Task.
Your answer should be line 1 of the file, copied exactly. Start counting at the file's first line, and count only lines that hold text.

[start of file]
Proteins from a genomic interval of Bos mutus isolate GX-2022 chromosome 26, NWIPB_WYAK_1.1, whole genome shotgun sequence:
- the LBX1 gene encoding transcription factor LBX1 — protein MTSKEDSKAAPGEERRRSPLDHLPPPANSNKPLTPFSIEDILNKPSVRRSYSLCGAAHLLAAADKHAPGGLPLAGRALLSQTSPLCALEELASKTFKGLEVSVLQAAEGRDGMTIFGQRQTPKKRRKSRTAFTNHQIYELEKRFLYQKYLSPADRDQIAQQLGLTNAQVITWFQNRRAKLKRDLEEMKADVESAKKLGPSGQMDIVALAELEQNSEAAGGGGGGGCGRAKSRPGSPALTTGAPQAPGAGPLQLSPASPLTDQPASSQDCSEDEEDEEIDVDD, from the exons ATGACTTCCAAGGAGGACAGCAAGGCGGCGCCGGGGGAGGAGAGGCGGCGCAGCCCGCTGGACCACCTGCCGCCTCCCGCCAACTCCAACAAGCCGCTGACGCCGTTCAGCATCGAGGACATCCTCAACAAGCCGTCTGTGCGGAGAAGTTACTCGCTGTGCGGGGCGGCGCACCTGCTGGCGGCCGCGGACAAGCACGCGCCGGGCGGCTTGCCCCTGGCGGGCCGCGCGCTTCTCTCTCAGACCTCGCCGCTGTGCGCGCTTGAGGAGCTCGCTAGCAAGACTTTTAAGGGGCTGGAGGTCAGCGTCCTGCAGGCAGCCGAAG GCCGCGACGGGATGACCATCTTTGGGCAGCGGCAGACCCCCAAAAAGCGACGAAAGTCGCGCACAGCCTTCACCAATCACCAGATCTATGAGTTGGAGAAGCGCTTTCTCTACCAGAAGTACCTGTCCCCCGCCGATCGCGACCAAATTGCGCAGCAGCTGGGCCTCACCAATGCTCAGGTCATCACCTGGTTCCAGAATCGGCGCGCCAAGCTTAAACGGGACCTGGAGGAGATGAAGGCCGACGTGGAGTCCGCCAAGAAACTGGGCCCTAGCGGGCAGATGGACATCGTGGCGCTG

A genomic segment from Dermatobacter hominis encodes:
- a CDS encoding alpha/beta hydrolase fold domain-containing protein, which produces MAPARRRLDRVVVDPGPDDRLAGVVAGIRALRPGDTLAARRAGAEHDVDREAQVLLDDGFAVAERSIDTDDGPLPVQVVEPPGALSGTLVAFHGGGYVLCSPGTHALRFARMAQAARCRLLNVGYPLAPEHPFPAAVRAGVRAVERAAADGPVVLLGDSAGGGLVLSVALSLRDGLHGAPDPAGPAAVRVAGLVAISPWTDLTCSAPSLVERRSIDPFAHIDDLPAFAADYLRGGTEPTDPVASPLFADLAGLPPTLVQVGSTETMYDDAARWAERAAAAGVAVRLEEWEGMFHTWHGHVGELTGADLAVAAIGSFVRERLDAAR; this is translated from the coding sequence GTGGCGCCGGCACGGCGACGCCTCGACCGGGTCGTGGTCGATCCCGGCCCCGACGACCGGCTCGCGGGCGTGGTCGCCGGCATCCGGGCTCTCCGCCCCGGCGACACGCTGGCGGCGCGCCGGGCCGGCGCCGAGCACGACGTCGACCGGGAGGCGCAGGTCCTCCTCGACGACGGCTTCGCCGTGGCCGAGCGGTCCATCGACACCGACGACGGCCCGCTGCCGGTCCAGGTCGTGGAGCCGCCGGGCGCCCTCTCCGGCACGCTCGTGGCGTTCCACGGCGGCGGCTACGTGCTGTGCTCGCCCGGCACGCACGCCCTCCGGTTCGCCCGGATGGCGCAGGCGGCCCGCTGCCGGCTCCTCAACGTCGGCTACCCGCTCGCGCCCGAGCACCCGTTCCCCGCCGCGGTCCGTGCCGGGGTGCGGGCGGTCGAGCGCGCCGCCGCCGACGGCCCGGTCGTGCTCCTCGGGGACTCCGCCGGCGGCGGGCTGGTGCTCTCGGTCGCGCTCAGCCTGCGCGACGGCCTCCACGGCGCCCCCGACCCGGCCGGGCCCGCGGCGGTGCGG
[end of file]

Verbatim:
Proteins from a genomic interval of Bos mutus isolate GX-2022 chromosome 26, NWIPB_WYAK_1.1, whole genome shotgun sequence: